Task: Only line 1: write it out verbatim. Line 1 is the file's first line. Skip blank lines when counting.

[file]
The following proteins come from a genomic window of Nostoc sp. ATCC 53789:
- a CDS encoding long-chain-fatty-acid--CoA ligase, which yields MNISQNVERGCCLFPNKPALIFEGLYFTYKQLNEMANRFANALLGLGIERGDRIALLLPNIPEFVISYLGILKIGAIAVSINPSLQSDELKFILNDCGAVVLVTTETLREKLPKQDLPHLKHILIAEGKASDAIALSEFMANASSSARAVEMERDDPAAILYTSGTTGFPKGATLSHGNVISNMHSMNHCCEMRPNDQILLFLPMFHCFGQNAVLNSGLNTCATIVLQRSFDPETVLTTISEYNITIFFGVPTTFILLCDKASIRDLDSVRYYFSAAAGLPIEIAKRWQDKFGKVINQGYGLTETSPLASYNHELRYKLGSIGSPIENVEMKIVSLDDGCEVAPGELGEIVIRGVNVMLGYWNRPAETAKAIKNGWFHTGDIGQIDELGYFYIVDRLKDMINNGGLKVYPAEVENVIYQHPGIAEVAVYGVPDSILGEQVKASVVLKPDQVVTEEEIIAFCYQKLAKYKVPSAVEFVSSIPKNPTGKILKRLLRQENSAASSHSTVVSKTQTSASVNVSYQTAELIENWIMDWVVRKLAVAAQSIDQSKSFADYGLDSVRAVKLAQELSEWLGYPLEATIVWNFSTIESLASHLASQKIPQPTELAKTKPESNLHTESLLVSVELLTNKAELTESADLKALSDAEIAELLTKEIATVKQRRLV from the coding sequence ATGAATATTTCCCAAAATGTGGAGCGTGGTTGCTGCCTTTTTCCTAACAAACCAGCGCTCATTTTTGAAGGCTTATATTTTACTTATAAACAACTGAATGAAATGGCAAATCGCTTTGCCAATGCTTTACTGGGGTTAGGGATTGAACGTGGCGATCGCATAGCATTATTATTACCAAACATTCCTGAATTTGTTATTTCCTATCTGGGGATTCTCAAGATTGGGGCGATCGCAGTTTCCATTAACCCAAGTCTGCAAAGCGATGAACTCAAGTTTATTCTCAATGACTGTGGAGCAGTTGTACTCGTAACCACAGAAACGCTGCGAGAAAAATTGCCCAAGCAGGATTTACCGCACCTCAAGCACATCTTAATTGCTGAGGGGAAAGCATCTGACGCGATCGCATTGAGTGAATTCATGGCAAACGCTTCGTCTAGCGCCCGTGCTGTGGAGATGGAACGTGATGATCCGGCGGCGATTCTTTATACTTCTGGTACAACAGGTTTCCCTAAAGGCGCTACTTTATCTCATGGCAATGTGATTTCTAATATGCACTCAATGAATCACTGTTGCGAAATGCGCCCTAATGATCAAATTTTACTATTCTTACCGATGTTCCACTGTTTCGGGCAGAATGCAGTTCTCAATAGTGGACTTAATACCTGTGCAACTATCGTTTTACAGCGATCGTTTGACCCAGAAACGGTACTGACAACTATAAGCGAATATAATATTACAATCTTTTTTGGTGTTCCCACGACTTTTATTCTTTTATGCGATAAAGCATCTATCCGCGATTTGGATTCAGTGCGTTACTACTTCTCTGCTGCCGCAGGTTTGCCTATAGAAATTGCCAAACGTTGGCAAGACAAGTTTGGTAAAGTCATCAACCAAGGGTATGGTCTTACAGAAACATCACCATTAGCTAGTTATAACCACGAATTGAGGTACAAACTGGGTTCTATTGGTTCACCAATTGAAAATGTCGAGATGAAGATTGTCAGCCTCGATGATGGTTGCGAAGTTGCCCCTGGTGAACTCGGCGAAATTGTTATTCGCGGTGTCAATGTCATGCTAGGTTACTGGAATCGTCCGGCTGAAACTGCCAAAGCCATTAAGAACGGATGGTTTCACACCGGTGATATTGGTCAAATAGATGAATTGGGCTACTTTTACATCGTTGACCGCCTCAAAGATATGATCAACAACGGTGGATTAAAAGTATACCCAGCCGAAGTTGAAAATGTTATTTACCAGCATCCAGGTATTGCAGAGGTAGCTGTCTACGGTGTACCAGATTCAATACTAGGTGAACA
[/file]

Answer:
The following proteins come from a genomic window of Nostoc sp. ATCC 53789: